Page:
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opportunity with our civil rights and liberties office to look across our department and see if we can ensure we doing consistently and we're taking all steps to consider the care of the child, the mental concerns the child might have in that scenario, and explain it effectively. there's an opportunity there i would like to work on. >> thank you. >> senator sinema. >> thank you, mr. chairman. our nation faces a crisis along the southern border, and avoid with local leaders in arizona, my colleagues and cogs in the administration to stop the flow of migrants to the southern border ensure that their and hue treatment of migrants who do come. the situation on the ground with our committees, ngos and her border law enforcement is not sustainable. we must work together to find bipartisan and common sense solutions. i'm glad you're here today. i look forward to our discussion. the lack of transportation resources to manage the flow of migrants is a serious problem in arizona. we need help transporting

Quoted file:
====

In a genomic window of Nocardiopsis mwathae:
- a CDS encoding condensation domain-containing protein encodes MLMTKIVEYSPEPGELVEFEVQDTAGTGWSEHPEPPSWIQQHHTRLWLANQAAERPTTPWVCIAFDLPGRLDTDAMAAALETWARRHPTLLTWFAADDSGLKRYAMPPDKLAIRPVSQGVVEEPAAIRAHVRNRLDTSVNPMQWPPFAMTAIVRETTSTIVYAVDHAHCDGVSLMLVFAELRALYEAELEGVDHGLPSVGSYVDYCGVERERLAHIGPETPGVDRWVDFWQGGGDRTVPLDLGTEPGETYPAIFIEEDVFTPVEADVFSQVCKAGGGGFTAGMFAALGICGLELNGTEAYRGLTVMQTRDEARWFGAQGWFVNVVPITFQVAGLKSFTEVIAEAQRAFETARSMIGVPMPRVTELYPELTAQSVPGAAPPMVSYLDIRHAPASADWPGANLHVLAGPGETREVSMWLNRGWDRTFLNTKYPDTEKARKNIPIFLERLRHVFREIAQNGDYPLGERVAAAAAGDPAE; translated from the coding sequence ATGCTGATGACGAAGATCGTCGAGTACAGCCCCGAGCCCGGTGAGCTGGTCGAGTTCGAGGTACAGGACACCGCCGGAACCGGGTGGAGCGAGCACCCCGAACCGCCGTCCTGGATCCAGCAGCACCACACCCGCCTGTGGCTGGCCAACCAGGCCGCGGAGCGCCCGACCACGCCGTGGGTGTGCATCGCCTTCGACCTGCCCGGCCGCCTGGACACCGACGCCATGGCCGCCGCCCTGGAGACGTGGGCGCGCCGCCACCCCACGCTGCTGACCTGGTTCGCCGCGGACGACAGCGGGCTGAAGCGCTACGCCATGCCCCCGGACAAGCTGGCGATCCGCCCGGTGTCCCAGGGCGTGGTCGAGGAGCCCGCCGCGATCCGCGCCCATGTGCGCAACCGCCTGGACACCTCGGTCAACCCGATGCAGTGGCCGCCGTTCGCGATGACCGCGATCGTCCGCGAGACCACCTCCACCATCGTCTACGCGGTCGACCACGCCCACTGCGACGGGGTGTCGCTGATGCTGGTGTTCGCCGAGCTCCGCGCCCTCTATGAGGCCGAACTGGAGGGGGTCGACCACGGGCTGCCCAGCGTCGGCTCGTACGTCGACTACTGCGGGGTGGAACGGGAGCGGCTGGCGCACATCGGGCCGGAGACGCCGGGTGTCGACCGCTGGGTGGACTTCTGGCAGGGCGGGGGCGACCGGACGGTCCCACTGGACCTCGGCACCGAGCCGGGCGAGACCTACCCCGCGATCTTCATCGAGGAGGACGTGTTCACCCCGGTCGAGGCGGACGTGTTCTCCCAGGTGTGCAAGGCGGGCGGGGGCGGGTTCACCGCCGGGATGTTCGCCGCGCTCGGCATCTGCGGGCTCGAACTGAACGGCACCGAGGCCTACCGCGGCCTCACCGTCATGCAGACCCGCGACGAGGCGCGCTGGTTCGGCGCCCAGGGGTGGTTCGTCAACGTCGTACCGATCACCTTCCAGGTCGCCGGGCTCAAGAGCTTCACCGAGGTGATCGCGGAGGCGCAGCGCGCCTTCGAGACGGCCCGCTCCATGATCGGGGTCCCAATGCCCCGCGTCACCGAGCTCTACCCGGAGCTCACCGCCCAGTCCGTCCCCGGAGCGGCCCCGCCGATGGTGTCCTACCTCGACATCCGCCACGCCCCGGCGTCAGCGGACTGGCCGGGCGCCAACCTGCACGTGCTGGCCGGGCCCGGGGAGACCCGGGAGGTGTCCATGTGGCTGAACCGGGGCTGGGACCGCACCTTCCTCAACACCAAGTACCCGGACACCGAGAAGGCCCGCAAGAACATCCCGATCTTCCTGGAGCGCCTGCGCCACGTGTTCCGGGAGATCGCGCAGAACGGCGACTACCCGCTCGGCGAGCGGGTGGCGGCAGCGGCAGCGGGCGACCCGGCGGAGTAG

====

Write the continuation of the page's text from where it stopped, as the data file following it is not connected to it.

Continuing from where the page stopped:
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migrants between interception, detention facilities and i.c.e., and getting migrants to ngos to facilitate further transportation. could you review dhs is capable to write additional transportation resources in arizona, including resources from outside cbp or i.c.e. and get back to what the possibilities are? >> i can do that. >> great. this is going well, chairman. when searching for solutions to a crisis it's always important to think outside the box. i hope you are encouraging your organization to tackle the challenges with the migrant crisis in this manner. the transportation issue calls for some outside the box thinking. it's indeed in the best interest to work with the in joke group on how best to manage migrant transportation after they leave dhs custody but i've heard from constituents about ideas such as working with sponsors to find charted by threats to ease the pressure uncrowded greyhound roots pick such ideas have merit but will probably need dhs